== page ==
Another TGIF, wishing my life away from one Friday to the next. Oh, well. Here's the news:
Paul Ryan is home in his district, having offered the country a plan that would eliminate Medicare as we know it. His constituents aren't all that happy with him. Indeed, lots of GOP members are confronting opposition to their handling of the debt. That seems predictable. Indeed, I have to wonder who -- other than the private insurance companies, who would get all the seniors with their vouchers -- they thought would like this plan. Ezra Klein points out that it violates all of the principles the GOP held dear when we were debating health reform. Still, the GOP is trying to sell their plan as the only plan that will save Medicare. Save it while ending it? I don't think so. Indeed, even Newt Gingrich opposes it!
But nothing has me as scared as the debate over raising the debt ceiling. What concessions will the GOP demand in order to keep our country out of default and financial ruin?
Meanwhile, the President's task force on deficit reduction is off to a rocky start. And the so-called "gang of six" bipartisan members of Congress is still adamant that there will not be tax increases.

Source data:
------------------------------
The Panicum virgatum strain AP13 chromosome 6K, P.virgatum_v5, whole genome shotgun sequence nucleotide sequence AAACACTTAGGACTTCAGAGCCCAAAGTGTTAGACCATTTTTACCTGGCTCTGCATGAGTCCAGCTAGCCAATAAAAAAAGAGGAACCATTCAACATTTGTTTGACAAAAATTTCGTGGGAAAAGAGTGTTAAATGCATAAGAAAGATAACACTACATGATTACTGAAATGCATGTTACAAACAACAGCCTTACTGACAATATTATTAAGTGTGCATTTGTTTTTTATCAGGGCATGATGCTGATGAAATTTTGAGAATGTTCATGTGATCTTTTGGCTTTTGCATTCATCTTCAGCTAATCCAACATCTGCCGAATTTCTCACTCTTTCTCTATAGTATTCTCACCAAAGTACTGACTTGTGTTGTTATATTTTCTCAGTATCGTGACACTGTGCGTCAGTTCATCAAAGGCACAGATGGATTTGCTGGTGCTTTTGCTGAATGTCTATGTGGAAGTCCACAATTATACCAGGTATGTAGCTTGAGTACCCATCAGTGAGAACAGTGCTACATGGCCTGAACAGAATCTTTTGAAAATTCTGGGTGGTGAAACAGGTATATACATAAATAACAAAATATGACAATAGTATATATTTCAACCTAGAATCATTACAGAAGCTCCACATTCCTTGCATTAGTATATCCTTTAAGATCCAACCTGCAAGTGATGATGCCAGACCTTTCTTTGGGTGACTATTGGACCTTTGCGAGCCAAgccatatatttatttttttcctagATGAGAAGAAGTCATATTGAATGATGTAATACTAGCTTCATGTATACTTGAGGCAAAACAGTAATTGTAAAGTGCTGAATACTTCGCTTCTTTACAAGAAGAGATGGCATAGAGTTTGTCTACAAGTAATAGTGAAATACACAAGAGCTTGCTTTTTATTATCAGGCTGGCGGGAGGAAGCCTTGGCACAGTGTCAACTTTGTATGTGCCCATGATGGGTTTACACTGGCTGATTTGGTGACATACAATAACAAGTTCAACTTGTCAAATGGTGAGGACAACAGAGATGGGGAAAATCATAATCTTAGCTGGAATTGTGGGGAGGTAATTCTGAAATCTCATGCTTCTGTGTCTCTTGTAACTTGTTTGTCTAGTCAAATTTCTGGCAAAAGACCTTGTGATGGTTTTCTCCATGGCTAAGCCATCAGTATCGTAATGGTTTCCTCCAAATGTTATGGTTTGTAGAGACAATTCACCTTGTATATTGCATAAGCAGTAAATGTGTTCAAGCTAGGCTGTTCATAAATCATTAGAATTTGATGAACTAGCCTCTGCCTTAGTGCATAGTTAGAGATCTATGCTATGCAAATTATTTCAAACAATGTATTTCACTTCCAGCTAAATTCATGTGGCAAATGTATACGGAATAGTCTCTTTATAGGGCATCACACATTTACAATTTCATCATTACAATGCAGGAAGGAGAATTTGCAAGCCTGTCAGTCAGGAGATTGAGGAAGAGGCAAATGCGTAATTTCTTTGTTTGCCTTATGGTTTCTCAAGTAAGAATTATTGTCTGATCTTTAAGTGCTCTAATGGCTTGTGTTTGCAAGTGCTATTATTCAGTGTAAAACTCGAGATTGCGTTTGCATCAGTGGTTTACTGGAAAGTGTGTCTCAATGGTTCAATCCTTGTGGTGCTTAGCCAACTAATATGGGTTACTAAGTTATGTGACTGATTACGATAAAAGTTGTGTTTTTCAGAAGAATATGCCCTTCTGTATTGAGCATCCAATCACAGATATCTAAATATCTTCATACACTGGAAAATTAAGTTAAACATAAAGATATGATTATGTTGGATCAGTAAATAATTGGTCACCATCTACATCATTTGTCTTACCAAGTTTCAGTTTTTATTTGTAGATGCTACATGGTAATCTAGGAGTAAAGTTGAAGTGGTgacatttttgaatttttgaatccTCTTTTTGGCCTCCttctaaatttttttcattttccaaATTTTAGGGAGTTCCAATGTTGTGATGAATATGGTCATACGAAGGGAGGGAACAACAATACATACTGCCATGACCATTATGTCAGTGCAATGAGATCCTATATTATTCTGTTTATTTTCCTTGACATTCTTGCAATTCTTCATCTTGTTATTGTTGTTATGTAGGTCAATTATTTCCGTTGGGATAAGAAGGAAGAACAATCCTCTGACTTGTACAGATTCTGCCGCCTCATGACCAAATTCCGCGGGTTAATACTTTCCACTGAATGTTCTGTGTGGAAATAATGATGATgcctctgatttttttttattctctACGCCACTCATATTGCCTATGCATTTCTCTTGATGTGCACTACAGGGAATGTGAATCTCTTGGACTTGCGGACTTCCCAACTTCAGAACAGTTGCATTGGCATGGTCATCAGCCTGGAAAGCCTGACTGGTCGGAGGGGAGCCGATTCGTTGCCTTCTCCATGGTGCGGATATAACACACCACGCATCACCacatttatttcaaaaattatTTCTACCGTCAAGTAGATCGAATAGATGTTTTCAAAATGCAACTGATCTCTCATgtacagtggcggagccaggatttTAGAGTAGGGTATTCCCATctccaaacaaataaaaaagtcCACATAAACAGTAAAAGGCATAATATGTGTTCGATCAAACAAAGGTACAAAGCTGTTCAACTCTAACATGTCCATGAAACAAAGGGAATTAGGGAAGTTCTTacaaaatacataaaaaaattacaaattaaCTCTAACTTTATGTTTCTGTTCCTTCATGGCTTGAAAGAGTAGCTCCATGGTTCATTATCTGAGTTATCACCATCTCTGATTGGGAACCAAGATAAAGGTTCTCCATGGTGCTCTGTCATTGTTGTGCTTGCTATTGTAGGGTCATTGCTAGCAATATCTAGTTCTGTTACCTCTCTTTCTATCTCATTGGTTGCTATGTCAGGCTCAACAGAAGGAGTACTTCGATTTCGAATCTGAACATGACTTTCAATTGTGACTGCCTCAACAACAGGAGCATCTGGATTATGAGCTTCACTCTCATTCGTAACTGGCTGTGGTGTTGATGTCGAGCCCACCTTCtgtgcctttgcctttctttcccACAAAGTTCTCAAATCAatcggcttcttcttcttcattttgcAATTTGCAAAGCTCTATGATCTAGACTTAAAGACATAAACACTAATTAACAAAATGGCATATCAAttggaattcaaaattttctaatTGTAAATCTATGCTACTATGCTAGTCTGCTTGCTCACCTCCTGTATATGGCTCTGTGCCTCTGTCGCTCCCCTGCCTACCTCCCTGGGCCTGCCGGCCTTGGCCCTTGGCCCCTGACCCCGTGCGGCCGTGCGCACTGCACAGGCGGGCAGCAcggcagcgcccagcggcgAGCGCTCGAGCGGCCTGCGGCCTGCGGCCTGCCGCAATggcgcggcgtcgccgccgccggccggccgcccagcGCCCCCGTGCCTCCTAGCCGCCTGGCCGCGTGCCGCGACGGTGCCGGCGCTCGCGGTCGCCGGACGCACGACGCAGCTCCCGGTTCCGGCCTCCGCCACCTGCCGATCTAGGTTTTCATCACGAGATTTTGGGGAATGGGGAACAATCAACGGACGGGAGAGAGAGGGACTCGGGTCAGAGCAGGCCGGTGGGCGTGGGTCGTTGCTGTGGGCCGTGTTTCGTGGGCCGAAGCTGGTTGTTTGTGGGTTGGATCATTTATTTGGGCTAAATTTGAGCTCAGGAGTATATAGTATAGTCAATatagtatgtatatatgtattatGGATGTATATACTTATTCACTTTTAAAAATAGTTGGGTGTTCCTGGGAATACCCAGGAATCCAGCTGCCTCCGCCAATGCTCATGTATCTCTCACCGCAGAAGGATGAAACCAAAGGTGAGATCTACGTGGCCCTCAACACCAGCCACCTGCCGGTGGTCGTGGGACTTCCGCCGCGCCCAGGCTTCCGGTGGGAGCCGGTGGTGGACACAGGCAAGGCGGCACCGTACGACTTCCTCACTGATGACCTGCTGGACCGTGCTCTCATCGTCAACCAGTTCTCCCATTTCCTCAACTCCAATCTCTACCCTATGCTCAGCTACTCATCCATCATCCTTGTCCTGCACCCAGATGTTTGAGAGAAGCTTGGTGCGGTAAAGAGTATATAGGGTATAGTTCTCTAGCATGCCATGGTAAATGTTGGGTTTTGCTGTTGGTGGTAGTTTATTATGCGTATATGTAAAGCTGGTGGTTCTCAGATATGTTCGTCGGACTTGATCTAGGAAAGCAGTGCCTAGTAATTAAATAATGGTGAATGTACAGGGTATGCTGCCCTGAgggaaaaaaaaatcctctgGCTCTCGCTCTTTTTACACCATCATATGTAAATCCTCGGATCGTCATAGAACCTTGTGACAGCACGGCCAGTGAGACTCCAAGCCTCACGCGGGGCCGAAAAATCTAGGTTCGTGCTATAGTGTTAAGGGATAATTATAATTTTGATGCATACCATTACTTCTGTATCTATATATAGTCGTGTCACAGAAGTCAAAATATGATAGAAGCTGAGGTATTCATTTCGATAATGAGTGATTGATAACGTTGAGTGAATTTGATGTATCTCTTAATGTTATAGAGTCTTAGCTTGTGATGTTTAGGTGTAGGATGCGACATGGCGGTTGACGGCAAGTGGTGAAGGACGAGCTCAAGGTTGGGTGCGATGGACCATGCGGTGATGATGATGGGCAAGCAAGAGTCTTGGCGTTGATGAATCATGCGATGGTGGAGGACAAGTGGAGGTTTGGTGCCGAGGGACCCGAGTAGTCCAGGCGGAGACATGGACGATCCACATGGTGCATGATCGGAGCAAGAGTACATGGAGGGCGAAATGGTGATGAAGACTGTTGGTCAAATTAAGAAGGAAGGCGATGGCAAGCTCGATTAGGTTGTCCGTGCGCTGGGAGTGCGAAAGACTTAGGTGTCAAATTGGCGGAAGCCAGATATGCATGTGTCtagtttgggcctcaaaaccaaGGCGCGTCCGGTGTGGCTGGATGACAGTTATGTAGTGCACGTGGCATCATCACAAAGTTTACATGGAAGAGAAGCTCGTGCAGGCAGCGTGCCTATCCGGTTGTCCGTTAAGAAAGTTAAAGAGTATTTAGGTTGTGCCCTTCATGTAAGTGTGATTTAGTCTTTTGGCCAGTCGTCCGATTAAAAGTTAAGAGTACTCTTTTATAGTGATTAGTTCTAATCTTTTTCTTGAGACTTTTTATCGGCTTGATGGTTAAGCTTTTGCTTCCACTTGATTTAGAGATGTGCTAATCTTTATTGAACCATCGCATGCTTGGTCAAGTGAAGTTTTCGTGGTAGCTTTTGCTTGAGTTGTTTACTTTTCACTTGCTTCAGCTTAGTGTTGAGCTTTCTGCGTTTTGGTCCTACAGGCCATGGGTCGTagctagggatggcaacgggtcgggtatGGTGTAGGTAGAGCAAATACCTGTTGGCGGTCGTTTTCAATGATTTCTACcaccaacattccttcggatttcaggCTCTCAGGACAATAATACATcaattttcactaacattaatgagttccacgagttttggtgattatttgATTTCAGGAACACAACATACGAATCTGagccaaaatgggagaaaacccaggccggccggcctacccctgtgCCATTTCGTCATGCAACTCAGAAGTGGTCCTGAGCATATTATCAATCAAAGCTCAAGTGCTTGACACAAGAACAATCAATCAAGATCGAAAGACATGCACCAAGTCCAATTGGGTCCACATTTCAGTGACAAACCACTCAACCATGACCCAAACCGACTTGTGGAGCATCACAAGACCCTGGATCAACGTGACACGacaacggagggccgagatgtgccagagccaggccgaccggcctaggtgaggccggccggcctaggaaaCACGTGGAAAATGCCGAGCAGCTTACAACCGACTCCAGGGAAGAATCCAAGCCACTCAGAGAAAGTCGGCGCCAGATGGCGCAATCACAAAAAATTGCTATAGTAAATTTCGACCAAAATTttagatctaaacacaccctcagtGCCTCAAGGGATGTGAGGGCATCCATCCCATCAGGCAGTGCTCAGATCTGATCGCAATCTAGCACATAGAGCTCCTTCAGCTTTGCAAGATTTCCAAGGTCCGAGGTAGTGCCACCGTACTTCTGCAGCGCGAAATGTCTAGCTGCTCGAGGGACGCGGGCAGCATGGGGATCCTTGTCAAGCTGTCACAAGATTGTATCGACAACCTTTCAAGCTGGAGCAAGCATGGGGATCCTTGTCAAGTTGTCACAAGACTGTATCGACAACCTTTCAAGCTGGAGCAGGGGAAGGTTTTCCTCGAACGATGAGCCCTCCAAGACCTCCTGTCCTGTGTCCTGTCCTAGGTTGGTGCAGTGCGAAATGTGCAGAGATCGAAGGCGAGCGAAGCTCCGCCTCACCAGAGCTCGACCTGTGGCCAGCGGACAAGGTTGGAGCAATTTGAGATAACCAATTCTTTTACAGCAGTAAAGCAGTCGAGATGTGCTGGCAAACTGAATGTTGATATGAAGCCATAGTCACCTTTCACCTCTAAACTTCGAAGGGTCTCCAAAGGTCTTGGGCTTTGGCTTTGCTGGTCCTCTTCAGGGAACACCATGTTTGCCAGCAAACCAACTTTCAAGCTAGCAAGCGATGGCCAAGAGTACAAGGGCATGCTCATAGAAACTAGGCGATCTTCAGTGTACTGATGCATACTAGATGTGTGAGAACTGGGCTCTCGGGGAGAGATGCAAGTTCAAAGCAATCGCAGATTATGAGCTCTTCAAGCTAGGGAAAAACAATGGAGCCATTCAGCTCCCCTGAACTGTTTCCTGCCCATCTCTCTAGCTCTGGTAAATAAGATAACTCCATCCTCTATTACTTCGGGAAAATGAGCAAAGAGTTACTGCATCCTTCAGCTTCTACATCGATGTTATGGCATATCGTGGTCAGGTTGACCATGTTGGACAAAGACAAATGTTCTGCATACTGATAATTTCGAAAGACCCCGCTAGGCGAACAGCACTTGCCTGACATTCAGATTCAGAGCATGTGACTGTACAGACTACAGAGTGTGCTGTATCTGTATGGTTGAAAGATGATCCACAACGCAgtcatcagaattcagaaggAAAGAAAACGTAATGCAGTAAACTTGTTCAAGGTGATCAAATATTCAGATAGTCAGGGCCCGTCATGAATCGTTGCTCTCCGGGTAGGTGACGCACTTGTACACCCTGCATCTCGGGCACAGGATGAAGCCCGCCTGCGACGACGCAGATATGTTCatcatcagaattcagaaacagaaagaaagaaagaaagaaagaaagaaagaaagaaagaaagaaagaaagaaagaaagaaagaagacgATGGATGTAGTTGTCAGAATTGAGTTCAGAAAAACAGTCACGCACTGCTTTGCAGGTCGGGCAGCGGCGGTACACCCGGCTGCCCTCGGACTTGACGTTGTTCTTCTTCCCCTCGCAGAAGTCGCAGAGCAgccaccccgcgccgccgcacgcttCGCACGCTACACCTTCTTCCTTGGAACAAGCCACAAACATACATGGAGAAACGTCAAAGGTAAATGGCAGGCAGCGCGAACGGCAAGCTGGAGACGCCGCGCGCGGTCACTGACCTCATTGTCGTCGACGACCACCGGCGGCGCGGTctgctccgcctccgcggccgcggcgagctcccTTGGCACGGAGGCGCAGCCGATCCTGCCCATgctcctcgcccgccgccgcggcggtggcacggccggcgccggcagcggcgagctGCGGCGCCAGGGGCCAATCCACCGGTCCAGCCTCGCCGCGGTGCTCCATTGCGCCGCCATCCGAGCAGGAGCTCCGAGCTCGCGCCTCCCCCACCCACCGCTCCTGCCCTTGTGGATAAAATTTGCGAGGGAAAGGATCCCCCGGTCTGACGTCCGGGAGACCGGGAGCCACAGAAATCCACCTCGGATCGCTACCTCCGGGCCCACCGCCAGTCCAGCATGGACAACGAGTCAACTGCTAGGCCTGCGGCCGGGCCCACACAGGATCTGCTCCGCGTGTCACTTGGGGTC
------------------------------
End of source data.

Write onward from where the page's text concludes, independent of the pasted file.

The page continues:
Here's a cautionary tale of trying to buy individual insurance. It's a whole lot more difficult than it ought to be. And the writer is healthy. If she had pre-existing conditions, she'd have been that much worse off.
Gabrielle Giffords's staff is advocating for treatment of brain injuries -- an issue they've come to know too much about.
Interesting piece by Paul Krugman -- reacting to referring to medical patients as "consumers." I always called our clients patients until maybe the last six months or so, when I've been around other advocates calling them consumers, and I thought maybe that was more appropriate since I'm not a doctor. But Krugman argues that it devalues the doctor-patient relationship. Interesting. He also makes some important points about the proposals to curb Medicare costs. A worthwhile read.
Twenty-five states now ban smoking in public places and the CDC predicts that all 50 states will have done so by 2020.
And that's today's outlook. Have a great day. Jennifer